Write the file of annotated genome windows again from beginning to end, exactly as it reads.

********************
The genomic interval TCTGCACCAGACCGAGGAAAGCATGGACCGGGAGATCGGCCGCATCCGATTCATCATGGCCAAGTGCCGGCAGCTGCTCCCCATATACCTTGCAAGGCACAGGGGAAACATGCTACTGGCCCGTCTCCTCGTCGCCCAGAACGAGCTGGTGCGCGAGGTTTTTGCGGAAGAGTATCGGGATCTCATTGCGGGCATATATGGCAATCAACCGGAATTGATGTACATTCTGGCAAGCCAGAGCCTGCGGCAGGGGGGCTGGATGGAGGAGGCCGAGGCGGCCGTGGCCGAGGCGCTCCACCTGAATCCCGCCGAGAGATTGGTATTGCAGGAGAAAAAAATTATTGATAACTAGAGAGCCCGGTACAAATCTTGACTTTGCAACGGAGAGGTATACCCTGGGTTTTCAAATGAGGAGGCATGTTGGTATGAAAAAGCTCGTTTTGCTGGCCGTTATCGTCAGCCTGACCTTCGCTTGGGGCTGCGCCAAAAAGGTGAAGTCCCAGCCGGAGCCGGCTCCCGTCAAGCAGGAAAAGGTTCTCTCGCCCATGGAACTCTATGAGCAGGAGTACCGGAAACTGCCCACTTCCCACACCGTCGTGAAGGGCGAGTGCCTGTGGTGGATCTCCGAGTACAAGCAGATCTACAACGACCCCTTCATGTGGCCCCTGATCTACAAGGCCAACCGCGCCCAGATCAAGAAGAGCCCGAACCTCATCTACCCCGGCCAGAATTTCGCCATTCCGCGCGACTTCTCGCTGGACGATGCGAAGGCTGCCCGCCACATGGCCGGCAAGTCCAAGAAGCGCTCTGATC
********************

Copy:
The genomic interval TCTGCACCAGACCGAGGAAAGCATGGACCGGGAGATCGGCCGCATCCGATTCATCATGGCCAAGTGCCGGCAGCTGCTCCCCATATACCTTGCAAGGCACAGGGGAAACATGCTACTGGCCCGTCTCCTCGTCGCCCAGAACGAGCTGGTGCGCGAGGTTTTTGCGGAAGAGTATCGGGATCTCATTGCGGGCATATATGGCAATCAACCGGAATTGATGTACATTCTGGCAAGCCAGAGCCTGCGGCAGGGGGGCTGGATGGAGGAGGCCGAGGCGGCCGTGGCCGAGGCGCTCCACCTGAATCCCGCCGAGAGATTGGTATTGCAGGAGAAAAAAATTATTGATAACTAGAGAGCCCGGTACAAATCTTGACTTTGCAACGGAGAGGTATACCCTGGGTTTTCAAATGAGGAGGCATGTTGGTATGAAAAAGCTCGTTTTGCTGGCCGTTATCGTCAGCCTGACCTTCGCTTGGGGCTGCGCCAAAAAGGTGAAGTCCCAGCCGGAGCCGGCTCCCGTCAAGCAGGAAAAGGTTCTCTCGCCCATGGAACTCTATGAGCAGGAGTACCGGAAACTGCCCACTTCCCACACCGTCGTGAAGGGCGAGTGCCTGTGGTGGATCTCCGAGTACAAGCAGATCTACAACGACCCCTTCATGTGGCCCCTGATCTACAAGGCCAACCGCGCCCAGATCAAGAAGAGCCCGAACCTCATCTACCCCGGCCAGAATTTCGCCATTCCGCGCGACTTCTCGCTGGACGATGCGAAGGCTGCCCGCCACATGGCCGGCAAGTCCAAGAAGCGCTCTGATC